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In spite of a difficult retail market in which consumers are more price sensitive than before, suppliers of center-plate protein, including poultry, beef, pork and seafood, at the retail level have been benefiting from Americans seeking to economize by cooking and eating at home.
The eating-at-home trend has been further fueled by the perception that homemade meals are healthier than restaurant cuisine, and as a result, dollar sales of dinner center-plate proteins gradually rose during the five-year period from 2006 to 2010, according to market research publisher Packaged Facts in its What's For Dinner 2011: Trends in Center of Plate study.
Packaged Facts estimates sales of dinner center-plate proteins exceeded $5 billion in 2010. Sales were also strongest in 2010, when they rose 4 percent, a notch higher than the 3 percent compound annual growth rate (CAGR) registered during the period. Modest but steady growth is forecast through 2015 even as consumers begin their gradual return to dining out more frequently.
“We expect sales growth to continue at 4 percent annually for the next three years, benefiting from the strengthening economy but facing increased restaurant competition as that channel also reaps the rewards of U.S. consumers loosening their purse strings,” says Don Montuori, publisher of Packaged Facts. “By 2014, sales will begin to moderate, with 3.5 percent annual growth in 2014 and 2015 bringing U.S. retail sales to slightly more than $6 billion.”
Topping each of the meat, poultry and seafood categories are private label products labeled with the store name and sold at supermarket butcher counters and fish counters or prewrapped in the meat case. Grocers have been using private-label protein products to draw in customers and create differentiation in a crowded retail marketplace.
The fact that consumers have flocked to private-label offerings more than they have to those marketed as “upscale” further signifies that this remains a tentative economy in which consumers are looking for value and are not as easily wooed by fanciness, notes Montuori.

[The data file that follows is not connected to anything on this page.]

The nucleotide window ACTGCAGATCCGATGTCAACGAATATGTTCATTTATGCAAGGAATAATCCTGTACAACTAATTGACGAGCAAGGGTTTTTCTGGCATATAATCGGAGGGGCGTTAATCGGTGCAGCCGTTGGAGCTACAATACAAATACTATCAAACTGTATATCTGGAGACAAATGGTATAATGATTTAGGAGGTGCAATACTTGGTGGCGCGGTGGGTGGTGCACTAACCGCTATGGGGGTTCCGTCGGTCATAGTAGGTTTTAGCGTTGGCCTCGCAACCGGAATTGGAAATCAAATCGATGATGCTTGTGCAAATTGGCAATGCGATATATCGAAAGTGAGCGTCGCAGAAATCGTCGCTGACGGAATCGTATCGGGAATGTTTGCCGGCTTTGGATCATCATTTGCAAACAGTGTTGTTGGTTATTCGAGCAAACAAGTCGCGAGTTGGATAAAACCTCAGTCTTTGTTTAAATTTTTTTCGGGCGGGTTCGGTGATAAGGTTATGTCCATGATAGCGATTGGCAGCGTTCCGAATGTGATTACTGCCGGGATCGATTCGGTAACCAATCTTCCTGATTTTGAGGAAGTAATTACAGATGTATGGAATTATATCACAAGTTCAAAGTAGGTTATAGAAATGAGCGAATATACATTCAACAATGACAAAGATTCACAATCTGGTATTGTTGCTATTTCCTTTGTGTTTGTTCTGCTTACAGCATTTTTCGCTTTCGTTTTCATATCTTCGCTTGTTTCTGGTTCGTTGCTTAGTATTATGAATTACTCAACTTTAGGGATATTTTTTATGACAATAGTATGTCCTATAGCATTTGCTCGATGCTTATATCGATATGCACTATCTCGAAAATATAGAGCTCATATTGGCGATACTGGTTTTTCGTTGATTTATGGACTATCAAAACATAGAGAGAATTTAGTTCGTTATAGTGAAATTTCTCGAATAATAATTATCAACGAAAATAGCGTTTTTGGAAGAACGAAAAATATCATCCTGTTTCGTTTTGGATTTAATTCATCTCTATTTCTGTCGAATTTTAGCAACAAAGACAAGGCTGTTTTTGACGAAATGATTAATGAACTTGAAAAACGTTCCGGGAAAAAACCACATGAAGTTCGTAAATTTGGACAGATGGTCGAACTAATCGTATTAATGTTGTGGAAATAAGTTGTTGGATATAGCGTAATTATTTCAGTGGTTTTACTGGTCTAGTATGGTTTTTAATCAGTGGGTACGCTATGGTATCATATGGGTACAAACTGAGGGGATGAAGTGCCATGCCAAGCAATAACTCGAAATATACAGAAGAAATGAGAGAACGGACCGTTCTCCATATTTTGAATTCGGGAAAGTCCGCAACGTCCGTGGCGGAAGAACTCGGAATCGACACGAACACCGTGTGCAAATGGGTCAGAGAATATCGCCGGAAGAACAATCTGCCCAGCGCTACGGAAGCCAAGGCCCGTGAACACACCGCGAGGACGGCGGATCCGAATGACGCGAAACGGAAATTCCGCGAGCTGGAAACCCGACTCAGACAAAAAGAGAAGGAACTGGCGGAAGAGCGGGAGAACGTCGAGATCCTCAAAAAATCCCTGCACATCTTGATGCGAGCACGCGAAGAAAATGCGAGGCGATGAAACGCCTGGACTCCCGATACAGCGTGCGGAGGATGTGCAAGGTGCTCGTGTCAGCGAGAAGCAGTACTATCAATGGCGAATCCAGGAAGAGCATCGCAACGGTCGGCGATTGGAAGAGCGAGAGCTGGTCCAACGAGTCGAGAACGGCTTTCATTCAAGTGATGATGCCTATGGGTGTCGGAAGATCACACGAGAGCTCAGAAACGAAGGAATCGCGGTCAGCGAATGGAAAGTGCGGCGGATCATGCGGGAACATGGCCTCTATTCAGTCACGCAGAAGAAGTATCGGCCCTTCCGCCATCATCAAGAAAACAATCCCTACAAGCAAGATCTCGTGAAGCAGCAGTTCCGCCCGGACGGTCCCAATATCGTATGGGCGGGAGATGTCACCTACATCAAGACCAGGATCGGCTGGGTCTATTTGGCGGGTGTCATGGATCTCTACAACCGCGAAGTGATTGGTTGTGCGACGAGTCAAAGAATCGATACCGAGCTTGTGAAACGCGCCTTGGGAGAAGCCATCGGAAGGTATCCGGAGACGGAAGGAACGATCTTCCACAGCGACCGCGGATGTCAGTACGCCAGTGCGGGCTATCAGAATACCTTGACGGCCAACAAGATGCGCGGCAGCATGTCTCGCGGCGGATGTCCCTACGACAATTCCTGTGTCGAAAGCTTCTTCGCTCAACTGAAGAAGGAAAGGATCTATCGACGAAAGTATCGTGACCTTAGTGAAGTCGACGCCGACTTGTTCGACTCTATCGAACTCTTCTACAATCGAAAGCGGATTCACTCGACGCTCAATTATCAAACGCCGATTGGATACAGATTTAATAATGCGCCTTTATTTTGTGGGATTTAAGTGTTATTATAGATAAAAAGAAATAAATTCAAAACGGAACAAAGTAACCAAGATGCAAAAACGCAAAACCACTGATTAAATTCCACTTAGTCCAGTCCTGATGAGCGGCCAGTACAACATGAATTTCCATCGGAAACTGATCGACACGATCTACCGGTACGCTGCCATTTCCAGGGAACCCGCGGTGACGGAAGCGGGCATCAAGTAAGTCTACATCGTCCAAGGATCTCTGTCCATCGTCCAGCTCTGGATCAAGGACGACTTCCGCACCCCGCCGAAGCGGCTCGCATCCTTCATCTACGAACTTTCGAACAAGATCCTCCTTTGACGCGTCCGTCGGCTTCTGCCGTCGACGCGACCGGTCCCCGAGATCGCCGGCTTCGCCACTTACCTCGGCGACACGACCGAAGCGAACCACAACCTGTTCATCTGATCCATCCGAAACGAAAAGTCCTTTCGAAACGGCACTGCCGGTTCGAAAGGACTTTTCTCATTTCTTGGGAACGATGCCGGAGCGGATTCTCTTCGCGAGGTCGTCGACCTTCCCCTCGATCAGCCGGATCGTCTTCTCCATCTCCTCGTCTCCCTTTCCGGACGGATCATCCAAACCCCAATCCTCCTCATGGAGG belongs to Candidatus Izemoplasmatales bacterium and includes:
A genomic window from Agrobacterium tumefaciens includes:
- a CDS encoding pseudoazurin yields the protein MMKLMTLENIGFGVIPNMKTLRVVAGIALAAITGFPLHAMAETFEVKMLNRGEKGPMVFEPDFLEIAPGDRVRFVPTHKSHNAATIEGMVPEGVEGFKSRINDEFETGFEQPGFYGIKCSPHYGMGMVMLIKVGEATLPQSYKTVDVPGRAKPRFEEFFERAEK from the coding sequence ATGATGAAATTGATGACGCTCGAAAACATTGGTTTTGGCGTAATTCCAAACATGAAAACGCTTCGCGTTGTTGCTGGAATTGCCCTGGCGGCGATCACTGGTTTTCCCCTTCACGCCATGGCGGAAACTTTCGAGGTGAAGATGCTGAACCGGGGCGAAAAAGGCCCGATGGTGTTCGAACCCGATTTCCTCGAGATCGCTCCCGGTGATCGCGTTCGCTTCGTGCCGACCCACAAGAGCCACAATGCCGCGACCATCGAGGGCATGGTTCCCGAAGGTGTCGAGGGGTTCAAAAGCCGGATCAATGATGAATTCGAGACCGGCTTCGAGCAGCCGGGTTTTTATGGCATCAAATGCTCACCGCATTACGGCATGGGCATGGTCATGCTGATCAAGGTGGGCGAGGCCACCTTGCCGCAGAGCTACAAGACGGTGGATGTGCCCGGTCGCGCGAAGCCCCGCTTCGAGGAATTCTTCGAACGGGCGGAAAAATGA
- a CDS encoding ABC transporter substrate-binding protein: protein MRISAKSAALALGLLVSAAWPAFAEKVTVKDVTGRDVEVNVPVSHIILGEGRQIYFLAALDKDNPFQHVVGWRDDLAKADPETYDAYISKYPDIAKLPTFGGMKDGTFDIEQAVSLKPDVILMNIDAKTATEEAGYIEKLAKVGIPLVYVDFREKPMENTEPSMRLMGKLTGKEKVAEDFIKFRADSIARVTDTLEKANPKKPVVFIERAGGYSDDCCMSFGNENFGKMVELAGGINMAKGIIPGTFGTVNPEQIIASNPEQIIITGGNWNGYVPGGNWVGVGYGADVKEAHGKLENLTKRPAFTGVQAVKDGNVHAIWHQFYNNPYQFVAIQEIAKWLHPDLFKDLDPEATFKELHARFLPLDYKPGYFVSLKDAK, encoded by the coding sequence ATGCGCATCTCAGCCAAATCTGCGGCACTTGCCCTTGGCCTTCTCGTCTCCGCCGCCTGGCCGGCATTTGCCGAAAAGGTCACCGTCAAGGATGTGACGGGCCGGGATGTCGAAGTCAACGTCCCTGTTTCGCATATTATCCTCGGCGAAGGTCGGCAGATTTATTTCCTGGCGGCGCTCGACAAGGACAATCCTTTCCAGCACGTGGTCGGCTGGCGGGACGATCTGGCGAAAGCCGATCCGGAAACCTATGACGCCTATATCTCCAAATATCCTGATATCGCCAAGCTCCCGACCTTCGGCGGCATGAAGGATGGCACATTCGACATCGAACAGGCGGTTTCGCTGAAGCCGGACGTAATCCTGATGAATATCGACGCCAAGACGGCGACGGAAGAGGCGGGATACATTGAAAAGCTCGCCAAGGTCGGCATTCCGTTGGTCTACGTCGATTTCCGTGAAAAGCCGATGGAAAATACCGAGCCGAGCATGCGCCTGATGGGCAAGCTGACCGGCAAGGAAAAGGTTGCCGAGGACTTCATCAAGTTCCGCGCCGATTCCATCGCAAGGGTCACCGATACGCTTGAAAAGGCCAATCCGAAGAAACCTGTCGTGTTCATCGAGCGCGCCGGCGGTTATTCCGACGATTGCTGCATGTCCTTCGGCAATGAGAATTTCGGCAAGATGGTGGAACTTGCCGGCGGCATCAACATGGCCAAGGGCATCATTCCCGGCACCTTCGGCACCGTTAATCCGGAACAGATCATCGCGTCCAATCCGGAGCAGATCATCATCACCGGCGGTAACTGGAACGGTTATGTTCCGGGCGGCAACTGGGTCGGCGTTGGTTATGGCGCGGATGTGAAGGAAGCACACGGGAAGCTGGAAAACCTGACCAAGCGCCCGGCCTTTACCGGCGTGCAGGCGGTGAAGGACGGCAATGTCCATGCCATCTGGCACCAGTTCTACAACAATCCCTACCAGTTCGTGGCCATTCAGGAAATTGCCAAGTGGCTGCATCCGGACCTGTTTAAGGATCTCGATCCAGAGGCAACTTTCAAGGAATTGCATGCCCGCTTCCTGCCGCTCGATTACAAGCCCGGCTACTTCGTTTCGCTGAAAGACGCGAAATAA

Private-label sales of center-plate meat garnered a 43 percent market share, according to the report, with $571 million in 2010 sales. Private label fresh and frozen chicken, meanwhile, was found to control 28 percent of the center-plate poultry market.
Consumers are also gravitating to private-label seafood, to the tune of $60 million in 2010, up 17 percent over the previous year’s sales.
What's For Dinner 2011: Trends in Center of Plate Proteins examines the proteins that U.S. consumers place center-of-plate for the dinner daypart, including meats (beef, pork, lamb, etc.), poultry (chicken and turkey), and seafood (fish and shellfish). It focuses on fresh (refrigerated) protein products cooked at home, which encompass raw products in general as well as value-added products for sale at meat and seafood counters (e.g., pre-marinated meats, pre-skewered kabobs, etc.). The report also examines the forces driving consumer choices, including economic factors, the healthfulness of various products, personal tastes and preferences, culinary trends, convenience, cooking skills, and environmental factors. Consumer shopping habits are also examined, as are trends among those involved in this industry, including suppliers of the center-plate protein products and the retailers in which consumers buy them.
For more information, visit: http://www.packagedfacts.com/Dinner-Trends-Center-